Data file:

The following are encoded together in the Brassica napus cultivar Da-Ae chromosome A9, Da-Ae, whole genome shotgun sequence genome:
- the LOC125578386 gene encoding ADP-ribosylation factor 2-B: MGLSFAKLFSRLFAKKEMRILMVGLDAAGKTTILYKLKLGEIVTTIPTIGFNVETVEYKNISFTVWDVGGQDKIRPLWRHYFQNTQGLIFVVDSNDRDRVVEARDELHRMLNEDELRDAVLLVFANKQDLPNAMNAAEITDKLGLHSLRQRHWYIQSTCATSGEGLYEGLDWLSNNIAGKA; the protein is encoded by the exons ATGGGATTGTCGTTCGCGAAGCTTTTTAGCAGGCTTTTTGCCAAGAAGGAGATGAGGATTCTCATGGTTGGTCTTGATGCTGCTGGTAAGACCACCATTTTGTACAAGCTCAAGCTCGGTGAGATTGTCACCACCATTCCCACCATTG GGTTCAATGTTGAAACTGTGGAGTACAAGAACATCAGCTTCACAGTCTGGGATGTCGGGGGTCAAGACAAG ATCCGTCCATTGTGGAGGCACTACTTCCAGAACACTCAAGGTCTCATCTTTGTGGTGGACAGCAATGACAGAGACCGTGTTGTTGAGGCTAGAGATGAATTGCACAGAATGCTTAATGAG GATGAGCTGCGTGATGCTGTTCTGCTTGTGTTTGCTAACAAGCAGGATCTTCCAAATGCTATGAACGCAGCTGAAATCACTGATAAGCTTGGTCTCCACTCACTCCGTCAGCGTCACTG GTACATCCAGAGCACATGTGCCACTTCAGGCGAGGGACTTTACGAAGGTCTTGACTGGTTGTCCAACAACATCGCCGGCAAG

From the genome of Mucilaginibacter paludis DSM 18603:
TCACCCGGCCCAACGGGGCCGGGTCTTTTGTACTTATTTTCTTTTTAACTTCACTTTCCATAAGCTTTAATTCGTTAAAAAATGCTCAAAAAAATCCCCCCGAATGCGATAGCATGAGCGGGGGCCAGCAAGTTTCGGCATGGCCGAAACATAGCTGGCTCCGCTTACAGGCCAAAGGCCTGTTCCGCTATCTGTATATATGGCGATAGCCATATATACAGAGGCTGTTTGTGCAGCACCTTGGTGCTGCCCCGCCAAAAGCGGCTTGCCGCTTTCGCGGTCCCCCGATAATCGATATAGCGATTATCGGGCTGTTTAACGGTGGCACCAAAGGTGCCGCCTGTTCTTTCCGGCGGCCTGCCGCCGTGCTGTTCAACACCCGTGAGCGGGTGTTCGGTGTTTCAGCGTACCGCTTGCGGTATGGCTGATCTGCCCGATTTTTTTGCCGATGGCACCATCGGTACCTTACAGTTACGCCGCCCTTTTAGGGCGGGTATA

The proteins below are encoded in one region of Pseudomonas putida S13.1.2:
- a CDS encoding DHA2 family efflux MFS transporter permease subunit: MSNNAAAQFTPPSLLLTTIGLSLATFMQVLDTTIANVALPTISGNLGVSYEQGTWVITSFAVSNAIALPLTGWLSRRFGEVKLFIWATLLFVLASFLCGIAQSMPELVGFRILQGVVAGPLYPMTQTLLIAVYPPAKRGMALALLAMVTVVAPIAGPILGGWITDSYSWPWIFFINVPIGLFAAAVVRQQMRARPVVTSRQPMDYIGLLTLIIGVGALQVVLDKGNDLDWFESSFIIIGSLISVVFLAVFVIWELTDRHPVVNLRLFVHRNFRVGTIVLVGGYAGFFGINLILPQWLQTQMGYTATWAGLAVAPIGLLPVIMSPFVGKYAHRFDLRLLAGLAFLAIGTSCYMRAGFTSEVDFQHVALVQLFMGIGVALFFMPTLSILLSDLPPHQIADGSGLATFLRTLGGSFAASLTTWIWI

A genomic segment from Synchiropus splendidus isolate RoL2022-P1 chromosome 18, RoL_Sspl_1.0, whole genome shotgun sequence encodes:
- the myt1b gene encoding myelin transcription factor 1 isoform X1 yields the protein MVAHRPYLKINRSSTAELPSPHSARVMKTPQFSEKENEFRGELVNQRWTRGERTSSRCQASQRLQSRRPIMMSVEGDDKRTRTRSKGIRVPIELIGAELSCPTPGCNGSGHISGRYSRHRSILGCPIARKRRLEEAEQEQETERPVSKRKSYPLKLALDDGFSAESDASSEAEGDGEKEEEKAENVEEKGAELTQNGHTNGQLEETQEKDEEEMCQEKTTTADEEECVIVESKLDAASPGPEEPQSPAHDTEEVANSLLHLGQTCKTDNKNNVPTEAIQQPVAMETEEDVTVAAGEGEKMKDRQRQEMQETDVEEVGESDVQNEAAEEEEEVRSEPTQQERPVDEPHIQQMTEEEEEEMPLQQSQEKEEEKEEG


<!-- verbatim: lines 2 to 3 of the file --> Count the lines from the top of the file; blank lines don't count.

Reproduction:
- the LOC125578386 gene encoding ADP-ribosylation factor 2-B: MGLSFAKLFSRLFAKKEMRILMVGLDAAGKTTILYKLKLGEIVTTIPTIGFNVETVEYKNISFTVWDVGGQDKIRPLWRHYFQNTQGLIFVVDSNDRDRVVEARDELHRMLNEDELRDAVLLVFANKQDLPNAMNAAEITDKLGLHSLRQRHWYIQSTCATSGEGLYEGLDWLSNNIAGKA; the protein is encoded by the exons ATGGGATTGTCGTTCGCGAAGCTTTTTAGCAGGCTTTTTGCCAAGAAGGAGATGAGGATTCTCATGGTTGGTCTTGATGCTGCTGGTAAGACCACCATTTTGTACAAGCTCAAGCTCGGTGAGATTGTCACCACCATTCCCACCATTG GGTTCAATGTTGAAACTGTGGAGTACAAGAACATCAGCTTCACAGTCTGGGATGTCGGGGGTCAAGACAAG ATCCGTCCATTGTGGAGGCACTACTTCCAGAACACTCAAGGTCTCATCTTTGTGGTGGACAGCAATGACAGAGACCGTGTTGTTGAGGCTAGAGATGAATTGCACAGAATGCTTAATGAG GATGAGCTGCGTGATGCTGTTCTGCTTGTGTTTGCTAACAAGCAGGATCTTCCAAATGCTATGAACGCAGCTGAAATCACTGATAAGCTTGGTCTCCACTCACTCCGTCAGCGTCACTG GTACATCCAGAGCACATGTGCCACTTCAGGCGAGGGACTTTACGAAGGTCTTGACTGGTTGTCCAACAACATCGCCGGCAAG

From the genome of Mucilaginibacter paludis DSM 18603: